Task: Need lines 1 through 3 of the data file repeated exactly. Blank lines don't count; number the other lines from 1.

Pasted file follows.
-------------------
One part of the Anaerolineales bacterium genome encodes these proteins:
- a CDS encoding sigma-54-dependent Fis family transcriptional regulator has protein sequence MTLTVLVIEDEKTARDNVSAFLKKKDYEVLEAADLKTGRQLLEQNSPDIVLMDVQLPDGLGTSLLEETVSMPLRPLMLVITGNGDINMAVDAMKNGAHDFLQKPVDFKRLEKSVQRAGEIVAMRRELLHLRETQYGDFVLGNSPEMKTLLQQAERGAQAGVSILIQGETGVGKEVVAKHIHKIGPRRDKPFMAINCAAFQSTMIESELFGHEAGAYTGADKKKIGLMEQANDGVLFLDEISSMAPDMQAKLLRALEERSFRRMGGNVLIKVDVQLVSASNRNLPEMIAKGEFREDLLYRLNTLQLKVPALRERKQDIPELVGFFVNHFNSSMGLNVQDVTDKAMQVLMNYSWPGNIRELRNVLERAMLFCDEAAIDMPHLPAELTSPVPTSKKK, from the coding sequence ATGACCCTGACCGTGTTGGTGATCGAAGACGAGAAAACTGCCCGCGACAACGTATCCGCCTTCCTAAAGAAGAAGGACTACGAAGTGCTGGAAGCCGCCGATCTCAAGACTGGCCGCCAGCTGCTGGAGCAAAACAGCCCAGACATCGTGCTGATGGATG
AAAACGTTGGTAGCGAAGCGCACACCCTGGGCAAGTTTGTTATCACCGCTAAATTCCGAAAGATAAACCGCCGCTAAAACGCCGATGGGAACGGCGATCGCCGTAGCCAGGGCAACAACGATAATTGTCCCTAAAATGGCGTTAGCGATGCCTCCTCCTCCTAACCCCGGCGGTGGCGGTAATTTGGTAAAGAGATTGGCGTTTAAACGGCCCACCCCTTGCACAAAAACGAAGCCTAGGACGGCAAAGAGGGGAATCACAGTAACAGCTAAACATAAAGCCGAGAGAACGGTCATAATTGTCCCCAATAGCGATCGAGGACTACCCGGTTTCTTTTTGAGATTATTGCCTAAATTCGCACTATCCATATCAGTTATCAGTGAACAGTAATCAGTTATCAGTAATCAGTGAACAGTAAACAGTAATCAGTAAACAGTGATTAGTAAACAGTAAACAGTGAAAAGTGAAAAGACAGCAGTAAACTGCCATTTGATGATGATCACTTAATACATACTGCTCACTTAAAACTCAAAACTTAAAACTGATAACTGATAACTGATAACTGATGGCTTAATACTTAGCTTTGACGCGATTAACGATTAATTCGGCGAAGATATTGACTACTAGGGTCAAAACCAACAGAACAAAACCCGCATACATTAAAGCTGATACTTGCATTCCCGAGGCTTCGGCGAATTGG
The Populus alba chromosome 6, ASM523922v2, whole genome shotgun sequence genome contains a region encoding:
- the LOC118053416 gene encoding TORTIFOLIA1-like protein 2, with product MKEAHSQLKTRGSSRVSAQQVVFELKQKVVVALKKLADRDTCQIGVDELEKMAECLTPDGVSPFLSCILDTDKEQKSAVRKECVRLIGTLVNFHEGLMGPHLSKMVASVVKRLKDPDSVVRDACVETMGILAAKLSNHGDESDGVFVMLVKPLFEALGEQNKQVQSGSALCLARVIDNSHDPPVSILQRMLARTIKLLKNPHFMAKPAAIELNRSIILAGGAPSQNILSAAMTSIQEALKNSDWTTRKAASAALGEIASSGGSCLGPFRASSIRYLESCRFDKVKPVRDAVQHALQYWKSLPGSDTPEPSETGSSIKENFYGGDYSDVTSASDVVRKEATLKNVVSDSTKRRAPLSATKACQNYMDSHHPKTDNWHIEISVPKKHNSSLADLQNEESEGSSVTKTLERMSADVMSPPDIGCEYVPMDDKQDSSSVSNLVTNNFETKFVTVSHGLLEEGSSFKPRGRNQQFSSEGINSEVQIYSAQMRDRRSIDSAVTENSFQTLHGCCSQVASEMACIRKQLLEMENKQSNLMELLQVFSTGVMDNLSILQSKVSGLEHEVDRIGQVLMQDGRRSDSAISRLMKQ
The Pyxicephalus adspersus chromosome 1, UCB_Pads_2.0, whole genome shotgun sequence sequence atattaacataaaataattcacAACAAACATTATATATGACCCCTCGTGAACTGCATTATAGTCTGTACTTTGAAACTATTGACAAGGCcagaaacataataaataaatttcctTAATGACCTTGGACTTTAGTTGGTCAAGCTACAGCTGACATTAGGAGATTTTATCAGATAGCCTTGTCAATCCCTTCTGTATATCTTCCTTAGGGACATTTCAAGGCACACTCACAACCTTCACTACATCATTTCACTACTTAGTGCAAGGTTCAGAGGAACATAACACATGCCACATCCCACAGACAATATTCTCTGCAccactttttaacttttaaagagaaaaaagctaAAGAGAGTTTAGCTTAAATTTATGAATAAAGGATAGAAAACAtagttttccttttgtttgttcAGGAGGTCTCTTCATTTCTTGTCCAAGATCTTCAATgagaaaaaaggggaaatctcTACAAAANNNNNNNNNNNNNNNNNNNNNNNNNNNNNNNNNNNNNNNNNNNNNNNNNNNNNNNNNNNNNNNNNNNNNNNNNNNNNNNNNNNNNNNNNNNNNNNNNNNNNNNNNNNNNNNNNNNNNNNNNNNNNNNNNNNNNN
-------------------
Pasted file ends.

One part of the Anaerolineales bacterium genome encodes these proteins:
- a CDS encoding sigma-54-dependent Fis family transcriptional regulator has protein sequence MTLTVLVIEDEKTARDNVSAFLKKKDYEVLEAADLKTGRQLLEQNSPDIVLMDVQLPDGLGTSLLEETVSMPLRPLMLVITGNGDINMAVDAMKNGAHDFLQKPVDFKRLEKSVQRAGEIVAMRRELLHLRETQYGDFVLGNSPEMKTLLQQAERGAQAGVSILIQGETGVGKEVVAKHIHKIGPRRDKPFMAINCAAFQSTMIESELFGHEAGAYTGADKKKIGLMEQANDGVLFLDEISSMAPDMQAKLLRALEERSFRRMGGNVLIKVDVQLVSASNRNLPEMIAKGEFREDLLYRLNTLQLKVPALRERKQDIPELVGFFVNHFNSSMGLNVQDVTDKAMQVLMNYSWPGNIRELRNVLERAMLFCDEAAIDMPHLPAELTSPVPTSKKK, from the coding sequence ATGACCCTGACCGTGTTGGTGATCGAAGACGAGAAAACTGCCCGCGACAACGTATCCGCCTTCCTAAAGAAGAAGGACTACGAAGTGCTGGAAGCCGCCGATCTCAAGACTGGCCGCCAGCTGCTGGAGCAAAACAGCCCAGACATCGTGCTGATGGATG
AAAACGTTGGTAGCGAAGCGCACACCCTGGGCAAGTTTGTTATCACCGCTAAATTCCGAAAGATAAACCGCCGCTAAAACGCCGATGGGAACGGCGATCGCCGTAGCCAGGGCAACAACGATAATTGTCCCTAAAATGGCGTTAGCGATGCCTCCTCCTCCTAACCCCGGCGGTGGCGGTAATTTGGTAAAGAGATTGGCGTTTAAACGGCCCACCCCTTGCACAAAAACGAAGCCTAGGACGGCAAAGAGGGGAATCACAGTAACAGCTAAACATAAAGCCGAGAGAACGGTCATAATTGTCCCCAATAGCGATCGAGGACTACCCGGTTTCTTTTTGAGATTATTGCCTAAATTCGCACTATCCATATCAGTTATCAGTGAACAGTAATCAGTTATCAGTAATCAGTGAACAGTAAACAGTAATCAGTAAACAGTGATTAGTAAACAGTAAACAGTGAAAAGTGAAAAGACAGCAGTAAACTGCCATTTGATGATGATCACTTAATACATACTGCTCACTTAAAACTCAAAACTTAAAACTGATAACTGATAACTGATAACTGATGGCTTAATACTTAGCTTTGACGCGATTAACGATTAATTCGGCGAAGATATTGACTACTAGGGTCAAAACCAACAGAACAAAACCCGCATACATTAAAGCTGATACTTGCATTCCCGAGGCTTCGGCGAATTGG